One time she hiked eight miles on snowshoes to a ranch because she was con cerned about a woman who was due to deliver her baby soon. That night the mother gave birth to a baby girl. While there, the four-year-old son had an appendicitis at- tack. Neither of the parents could take the boy to Denver for surgery. Doc Susie took him by train. A blizzard hit, blocking Corona Pass. The men passengers were called out to help clear the track It wasn't until the next morning the train arrived in Denver Doc Susie had no money for a taxi fare. The passengers gave her the taxi fare to get from the depot to Colorado General Hospital. Doc Susie stayed with the boy during the surgery from which he fully recovered. 

Another time Doc Susie rented a horse drawn sleigh to go as far as she could, then snow shoed into a ranch in a storm to treat a child with pneumonia. She had the rancher heat his home as warm as he could, heat water and then put the child in a tub of steaming hot water and open the door to make more steam. By morning the child had recovered.   SDoc Susie lived to be ninety years old. The last two years of her life she was cared for in a rest home by the doctors for the Colorado General Hospital out of respect and love.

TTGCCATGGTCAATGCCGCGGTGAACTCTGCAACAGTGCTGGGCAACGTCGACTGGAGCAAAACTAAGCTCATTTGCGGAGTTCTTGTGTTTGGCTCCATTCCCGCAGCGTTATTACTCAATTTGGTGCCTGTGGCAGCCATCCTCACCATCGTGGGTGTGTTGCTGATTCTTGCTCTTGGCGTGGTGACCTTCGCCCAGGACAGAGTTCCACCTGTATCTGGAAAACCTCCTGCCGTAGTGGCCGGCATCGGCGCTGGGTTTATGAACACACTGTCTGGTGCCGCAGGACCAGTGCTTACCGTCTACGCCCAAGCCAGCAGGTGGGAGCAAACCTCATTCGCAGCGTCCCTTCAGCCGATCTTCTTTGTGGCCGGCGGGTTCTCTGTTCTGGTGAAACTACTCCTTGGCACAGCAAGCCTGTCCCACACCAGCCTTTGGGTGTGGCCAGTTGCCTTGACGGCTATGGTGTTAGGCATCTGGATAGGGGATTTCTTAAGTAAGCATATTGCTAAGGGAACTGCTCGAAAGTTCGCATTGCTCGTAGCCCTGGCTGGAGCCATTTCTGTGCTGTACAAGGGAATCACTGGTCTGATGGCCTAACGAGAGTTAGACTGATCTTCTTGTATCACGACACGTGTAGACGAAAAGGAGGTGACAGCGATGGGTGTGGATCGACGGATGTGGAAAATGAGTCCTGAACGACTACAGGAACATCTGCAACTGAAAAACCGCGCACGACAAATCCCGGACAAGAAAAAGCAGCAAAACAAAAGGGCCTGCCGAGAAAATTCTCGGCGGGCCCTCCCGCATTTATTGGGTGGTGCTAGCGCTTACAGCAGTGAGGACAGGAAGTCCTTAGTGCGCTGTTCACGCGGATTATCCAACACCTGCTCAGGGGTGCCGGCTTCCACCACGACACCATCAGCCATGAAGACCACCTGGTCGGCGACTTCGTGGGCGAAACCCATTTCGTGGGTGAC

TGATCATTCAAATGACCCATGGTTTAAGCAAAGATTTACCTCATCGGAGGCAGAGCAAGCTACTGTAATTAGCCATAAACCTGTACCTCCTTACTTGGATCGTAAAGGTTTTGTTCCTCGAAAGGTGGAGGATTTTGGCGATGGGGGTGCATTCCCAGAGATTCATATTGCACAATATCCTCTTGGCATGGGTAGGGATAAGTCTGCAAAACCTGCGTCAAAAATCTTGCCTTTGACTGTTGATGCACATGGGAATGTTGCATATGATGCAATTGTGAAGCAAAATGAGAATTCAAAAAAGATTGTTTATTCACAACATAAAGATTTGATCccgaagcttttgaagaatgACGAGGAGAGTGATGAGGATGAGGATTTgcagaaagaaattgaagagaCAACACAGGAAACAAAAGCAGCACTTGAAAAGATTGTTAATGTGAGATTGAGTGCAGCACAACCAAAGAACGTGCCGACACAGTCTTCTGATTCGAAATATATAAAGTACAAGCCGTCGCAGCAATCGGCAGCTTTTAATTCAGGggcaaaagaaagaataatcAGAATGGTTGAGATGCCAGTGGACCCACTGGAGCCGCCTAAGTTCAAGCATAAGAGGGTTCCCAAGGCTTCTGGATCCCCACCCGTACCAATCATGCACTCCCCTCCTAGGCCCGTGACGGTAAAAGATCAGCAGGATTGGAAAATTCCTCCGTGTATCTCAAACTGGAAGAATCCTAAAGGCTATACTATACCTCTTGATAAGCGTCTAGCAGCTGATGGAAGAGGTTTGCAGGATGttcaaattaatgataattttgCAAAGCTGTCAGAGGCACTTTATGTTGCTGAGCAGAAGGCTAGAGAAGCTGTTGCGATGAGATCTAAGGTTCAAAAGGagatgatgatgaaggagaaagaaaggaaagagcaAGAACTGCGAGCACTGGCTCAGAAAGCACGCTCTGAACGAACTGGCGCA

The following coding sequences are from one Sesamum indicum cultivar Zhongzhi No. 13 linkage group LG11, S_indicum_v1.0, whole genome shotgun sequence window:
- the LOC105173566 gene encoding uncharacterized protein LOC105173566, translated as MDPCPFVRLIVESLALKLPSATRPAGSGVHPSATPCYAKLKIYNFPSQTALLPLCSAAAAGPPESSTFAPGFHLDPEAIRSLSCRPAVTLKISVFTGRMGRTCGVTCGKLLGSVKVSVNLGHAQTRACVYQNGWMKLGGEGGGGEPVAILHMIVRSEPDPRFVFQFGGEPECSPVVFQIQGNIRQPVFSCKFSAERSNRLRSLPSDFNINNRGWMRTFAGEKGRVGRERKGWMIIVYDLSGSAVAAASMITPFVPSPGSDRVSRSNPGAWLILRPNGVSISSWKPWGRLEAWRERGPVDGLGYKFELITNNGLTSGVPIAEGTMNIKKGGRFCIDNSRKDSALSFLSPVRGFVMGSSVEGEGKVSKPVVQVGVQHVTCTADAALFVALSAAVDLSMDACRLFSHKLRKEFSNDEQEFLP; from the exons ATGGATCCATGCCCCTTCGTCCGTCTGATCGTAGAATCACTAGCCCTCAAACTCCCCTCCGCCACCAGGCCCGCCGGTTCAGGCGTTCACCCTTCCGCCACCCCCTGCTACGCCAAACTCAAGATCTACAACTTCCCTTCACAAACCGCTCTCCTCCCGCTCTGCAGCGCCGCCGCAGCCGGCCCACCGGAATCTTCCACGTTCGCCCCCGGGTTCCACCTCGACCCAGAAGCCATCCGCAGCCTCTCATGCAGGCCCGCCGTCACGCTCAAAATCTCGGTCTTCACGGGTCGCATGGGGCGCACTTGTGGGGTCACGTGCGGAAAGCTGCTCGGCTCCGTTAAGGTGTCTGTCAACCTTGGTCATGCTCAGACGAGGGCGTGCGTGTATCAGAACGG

Susie wanted to be buried beside her brother in Cripple Creek, but because of bad record keeping, no one could find his grave until later. She was buried in a new section of the cemetery. When the residents of Grand County learned there was no head stone, they took up a collection and erected a headstone. 

Susan Anderson never married, but she said she had delivered more children than any one and claimed them as her children. Her family was everyone in Grand County. Her home still stands in Fraser and the Cozens Ranch Museum has a display of her life and medical tools. 

 

 

 

 

 

 

Stories and Poems of Past Memories